Obasanjo – Nigeria’s Unemployment level, A Time Bomb

Former President Olusegun Obasanjo has said that the rate of unemployment in Nigeria is a ticking time bomb. He made this statement while delivering the 16th Annual Lecture of the Agricultural and Rural Management Training Institute in Ilorin, Kwara State on Thursday.

He identified the development of the agricultural sector as not only capable of providing massive jobs for the country’s teeming   youths but boosting the foreign exchange earnings. Obasanjo said, “The number of Nigerian universities is going to about 150 now, we have a problem. The students coming out of the universities do not have hope of getting employment. This means we are sitting on a keg of gun powder. An idle hand is the devil’s workshop. But a hopeless idle hand is a tinder box.”

Obasanjo, who spoke on ‘Managing agriculture as a business: A practitioner’s perspective,’ said agriculture should be seen as business. He said in Nigeria, the development of agriculture and its ability to become the lifeline of the economy were threatened by the low capacity of agrobusiness owners to manage their enterprises.

He added that the trend could be reversed if  agrobusiness operators began to   acquire  management skills for their businesses. He advised   Nigerian farmers and agro-business owners to take advantage of the services provided by ARMTI in order to advance in the sector. Obasanjo said that the impression that agriculture is a pastime requiring little or no business and management skills should be discarded.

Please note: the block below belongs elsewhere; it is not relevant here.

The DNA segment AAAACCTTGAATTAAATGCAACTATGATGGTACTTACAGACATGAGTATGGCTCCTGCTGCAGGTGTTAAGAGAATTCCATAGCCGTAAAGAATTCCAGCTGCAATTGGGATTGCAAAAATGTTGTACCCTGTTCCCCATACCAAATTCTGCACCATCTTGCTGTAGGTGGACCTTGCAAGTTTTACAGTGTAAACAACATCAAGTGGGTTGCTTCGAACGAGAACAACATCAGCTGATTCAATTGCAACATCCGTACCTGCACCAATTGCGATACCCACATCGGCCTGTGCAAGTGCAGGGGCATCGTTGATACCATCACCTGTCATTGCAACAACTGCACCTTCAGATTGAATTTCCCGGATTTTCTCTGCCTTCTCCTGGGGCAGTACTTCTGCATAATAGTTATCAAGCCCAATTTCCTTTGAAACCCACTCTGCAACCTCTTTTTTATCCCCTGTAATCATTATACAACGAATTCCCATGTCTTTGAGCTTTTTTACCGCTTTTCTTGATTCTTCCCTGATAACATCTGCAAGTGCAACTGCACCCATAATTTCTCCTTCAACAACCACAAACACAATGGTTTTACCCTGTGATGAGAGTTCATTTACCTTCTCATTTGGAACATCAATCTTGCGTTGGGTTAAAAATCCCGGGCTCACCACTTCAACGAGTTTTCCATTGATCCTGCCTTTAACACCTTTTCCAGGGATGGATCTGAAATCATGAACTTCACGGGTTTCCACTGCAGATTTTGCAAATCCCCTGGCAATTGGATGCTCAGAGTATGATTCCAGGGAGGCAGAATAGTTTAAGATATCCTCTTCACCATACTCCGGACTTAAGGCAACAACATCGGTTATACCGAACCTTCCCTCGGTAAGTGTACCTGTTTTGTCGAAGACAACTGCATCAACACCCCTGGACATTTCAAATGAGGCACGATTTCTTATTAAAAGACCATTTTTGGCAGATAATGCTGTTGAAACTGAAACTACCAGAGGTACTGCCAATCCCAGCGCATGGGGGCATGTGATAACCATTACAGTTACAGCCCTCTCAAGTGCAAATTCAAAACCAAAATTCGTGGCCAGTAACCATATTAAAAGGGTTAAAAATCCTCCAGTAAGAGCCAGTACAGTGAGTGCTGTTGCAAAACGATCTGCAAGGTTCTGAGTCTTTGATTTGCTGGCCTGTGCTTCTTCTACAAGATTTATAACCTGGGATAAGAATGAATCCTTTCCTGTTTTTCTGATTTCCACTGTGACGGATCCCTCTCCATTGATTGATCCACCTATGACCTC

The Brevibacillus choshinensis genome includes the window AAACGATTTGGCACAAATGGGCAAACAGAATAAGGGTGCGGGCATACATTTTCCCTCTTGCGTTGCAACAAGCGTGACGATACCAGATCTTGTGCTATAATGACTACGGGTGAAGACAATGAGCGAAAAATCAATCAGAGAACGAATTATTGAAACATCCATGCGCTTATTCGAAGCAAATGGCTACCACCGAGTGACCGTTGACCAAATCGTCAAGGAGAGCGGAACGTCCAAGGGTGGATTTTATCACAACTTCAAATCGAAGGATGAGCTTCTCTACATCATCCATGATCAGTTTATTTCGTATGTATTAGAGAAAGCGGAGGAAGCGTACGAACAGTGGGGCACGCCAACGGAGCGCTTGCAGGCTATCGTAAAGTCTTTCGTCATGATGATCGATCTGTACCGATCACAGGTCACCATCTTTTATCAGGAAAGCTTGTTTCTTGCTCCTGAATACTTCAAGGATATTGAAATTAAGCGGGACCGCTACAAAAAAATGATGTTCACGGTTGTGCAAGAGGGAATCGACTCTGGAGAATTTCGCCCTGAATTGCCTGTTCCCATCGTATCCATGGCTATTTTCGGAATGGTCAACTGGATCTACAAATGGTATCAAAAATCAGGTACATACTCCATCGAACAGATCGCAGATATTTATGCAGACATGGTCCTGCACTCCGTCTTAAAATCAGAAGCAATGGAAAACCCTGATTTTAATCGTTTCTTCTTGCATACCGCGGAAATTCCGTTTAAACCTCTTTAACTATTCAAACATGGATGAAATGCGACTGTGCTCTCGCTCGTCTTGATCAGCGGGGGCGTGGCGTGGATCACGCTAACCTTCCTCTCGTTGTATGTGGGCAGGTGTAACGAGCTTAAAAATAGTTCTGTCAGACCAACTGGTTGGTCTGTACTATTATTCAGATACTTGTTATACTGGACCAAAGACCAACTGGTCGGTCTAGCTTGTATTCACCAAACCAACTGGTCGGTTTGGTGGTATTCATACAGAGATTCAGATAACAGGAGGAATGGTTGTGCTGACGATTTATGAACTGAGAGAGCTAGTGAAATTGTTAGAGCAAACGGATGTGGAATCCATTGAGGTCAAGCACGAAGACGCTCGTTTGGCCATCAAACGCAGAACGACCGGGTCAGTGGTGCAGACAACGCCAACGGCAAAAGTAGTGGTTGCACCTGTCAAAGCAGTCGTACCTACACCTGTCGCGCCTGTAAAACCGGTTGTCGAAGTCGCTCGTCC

The former president, who added that there should be focus on the business side of agriculture, stated that as the world continued to evolve, there existed a number of opportunities for developing agriculture as a business.He noted that a critical opportunity was the rapid growth in world population. According to him, current estimates indicate that there are over seven billion people in the world today, all of who depend on one agricultural produce or the other to survive.

He noted that yet, nearly one billion people have no access  to adequate food and nutrition Obasanjo said, “In less than four decades  from now, world population is expected to grow to over nine billion, significantly increasing the demand for food and other agricultural produce.  Some projections show that global food production would need to jump to 70 per cent or 100 per cent to feed a population of nine billion in 2050.


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